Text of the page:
Iggy and The Stooges might not get space in Rock histories which list the members of Fleetwood Mac, but their critical place has always been assured - from the Velvet Underground's John Cale producing their first album in 1969 to rock critic Lester Bangs dropping their name whenever he could. Bowie's groundwork was clearly laid out for him in 'saving' Iggy. Furthermore, that groundwork always held The Stooges in an arty light - that special kind of light where intellectuals herald the real and the definitive in rock'n'roll. The point is that The Stooges were 'real rock'n'roll' only to arty types. The real rockheads took them as a joke (check the grins on the audience in photos from their 'seminal' performances) and preferred the 'reality' of Iron Butterfly's "In A Gadda Da Vida" (who were just as contrived as the next band, anyway).
Bowie mixed Raw Power. He didn't produce it. Iggy presumably did all that - arranging it, structuring it, giving it its wall-of-noise sound. But the mix is like the final wash and rinse. It's what determines the ultimate outcome (as opposed to the production, which is like the conceptualization and formation of the sound). And let's face it: it's probably one of the most savage final mixes committed to record. Sheets and shivers of guitar fuzz all clashing into one another; erratic volume bursts and jumps; assorted sonic explosions and tone effects; desecrated drums - hang on - that description sounds like ... the first two Velvet Underground albums. Was Bowie conducting a bit of V.U. appreciation here? Was he trying to loop back Iggy through the Cale connection to cement the Velvet Underground's status as the original noise stylists of whom The Stooges were the 'sonic sons'?
Who knows. And who knows exactly what happened during the recording of Raw Power once you try to decipher cryptic credits like "produced by Iggy Pop for Mainman" and sift through stories like Bowie controlling the whole show; Iggy being so out of it Bowie was forced to bring it together to save face for Mainman in front of CBS ; Iggy disliking Bowie's final mix; etc. But we do have the album left as it is - and its similarity in sound to The Velvet Underground & Nico (1967) and White Light/White Heat (1968) is uncanny. Furthermore, the sound of Raw Power isn't that far removed from Reed's own return to the Velvet's wall of noise on his own Metal Machine Music. Raw Power in a sense initiated such a return to noise, such a confusion of sound. Gone is the clarity of Cale's production on The Stooges (1969) and gone is the solidness of Funhouse (1970). Equally absent are all the camp musical flourishes of the Bowie/Ronson/Visconti stylings. It somehow lacks everything it ought to have.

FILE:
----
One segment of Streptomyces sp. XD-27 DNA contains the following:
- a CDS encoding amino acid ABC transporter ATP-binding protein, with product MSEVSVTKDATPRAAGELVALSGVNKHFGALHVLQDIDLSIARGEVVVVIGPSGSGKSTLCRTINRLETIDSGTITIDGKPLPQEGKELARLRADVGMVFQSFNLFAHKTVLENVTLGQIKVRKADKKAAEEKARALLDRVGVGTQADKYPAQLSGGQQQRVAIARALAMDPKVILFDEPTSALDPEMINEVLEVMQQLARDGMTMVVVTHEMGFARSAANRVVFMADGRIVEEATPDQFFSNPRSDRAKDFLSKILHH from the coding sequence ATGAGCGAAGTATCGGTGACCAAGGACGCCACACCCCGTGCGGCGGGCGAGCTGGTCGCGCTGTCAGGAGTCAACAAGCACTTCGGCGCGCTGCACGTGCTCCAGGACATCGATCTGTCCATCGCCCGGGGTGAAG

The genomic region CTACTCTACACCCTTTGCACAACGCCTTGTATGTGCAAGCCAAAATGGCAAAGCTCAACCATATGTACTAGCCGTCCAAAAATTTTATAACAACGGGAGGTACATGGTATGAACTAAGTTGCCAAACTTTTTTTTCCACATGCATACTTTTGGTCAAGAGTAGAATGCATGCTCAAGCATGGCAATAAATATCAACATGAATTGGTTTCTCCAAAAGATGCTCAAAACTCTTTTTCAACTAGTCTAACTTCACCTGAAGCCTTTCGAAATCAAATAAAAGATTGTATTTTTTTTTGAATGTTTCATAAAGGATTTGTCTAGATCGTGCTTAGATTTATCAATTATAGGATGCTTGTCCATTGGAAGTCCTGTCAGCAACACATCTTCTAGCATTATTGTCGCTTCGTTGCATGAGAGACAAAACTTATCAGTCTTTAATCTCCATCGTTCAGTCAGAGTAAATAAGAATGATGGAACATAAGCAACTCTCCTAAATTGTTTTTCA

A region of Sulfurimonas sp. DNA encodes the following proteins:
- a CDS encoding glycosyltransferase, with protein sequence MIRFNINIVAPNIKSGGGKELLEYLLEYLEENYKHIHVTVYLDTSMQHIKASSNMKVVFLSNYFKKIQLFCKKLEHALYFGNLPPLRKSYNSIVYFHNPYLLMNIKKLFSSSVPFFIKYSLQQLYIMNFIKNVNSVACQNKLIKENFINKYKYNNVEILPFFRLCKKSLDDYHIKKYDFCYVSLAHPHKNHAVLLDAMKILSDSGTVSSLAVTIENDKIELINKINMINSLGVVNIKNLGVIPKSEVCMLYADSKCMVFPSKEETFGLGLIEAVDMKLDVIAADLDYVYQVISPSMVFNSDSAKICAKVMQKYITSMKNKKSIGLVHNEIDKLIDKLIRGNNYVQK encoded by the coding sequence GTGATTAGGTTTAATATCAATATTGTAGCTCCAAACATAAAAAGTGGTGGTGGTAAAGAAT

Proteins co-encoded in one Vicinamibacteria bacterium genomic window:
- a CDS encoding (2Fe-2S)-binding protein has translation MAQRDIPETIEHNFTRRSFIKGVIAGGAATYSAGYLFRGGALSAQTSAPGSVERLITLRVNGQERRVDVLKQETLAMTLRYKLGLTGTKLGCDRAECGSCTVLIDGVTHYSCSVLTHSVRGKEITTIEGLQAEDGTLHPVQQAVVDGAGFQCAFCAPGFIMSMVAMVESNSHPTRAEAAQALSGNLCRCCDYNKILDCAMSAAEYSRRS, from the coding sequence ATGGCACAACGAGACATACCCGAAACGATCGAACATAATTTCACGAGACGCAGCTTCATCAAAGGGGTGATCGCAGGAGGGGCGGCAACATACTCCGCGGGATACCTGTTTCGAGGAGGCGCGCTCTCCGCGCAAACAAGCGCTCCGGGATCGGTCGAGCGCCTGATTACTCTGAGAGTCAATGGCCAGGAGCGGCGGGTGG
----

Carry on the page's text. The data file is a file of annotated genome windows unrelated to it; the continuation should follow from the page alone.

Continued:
And that's one of its beauties : it sets itself up to be classic Glam, only to smash such expectations. Hold the covers of Transformer and Raw Power together : two rock'n'roll animals in mascara. Two proto-Glam figureheads reclaimed by the godhead of Glam : Bowie. And listen to those albums - one the rebirth of a rock myth, the other the living-death of such Myths. Raw Power despite its title is the sound of Iggy's death drive. Reed used words to flaunt his death wish ; Iggy used sound. Perhaps that's the difference between a death wish and a death drive. Perhaps that's why Ray Manzarek was so keen to have Iggy replace Jim Morrison in the new Doors - not for the Ig's liveliness, but for his deadly appeal.
Raw Power isn't The Stooges, with their tightly knotted compound of fuzz guitars striking and stroking to a steady beat, that streamlined Detroit Sound. This album is Iggy - pushed up front - by Bowie, like a contortionist screaming at his audience ; bursting, exploding his body and then diving into them. Bursting, exploding his voice out of the speakers into your ears. It's all in the mix : Raw Power is the breakdown of the Detroit sound, just as Transformer is the transformation of the Velvet's sound. It's the sound of raw power, of the peculiar negative energy which drives Iggy Pop - an energy which isn't made positive again until four years later with the opening garage-drums-boom of the title track from the Pop/Bowie collaboration Lust For Life (1977).
While Iggy with The Stooges has a frighteningly undeniable appeal, that other Iggy - the Glam Iggy, friend of Ziggy should not be denied. For this is the Iggy whose gambles and changes mark the Detroit sound as a phase more than a legacy ; a style rather than a state. The Iguana picked up tricks from the Chameleon, and has since generated a series of changes of which Raw Power is the first and most important. As the scientific edict goes, power and energy are indestructible, only transformable. Iggy Pop's power and energy is fully present in the state it's in on Raw Power. It is what it is - raw power.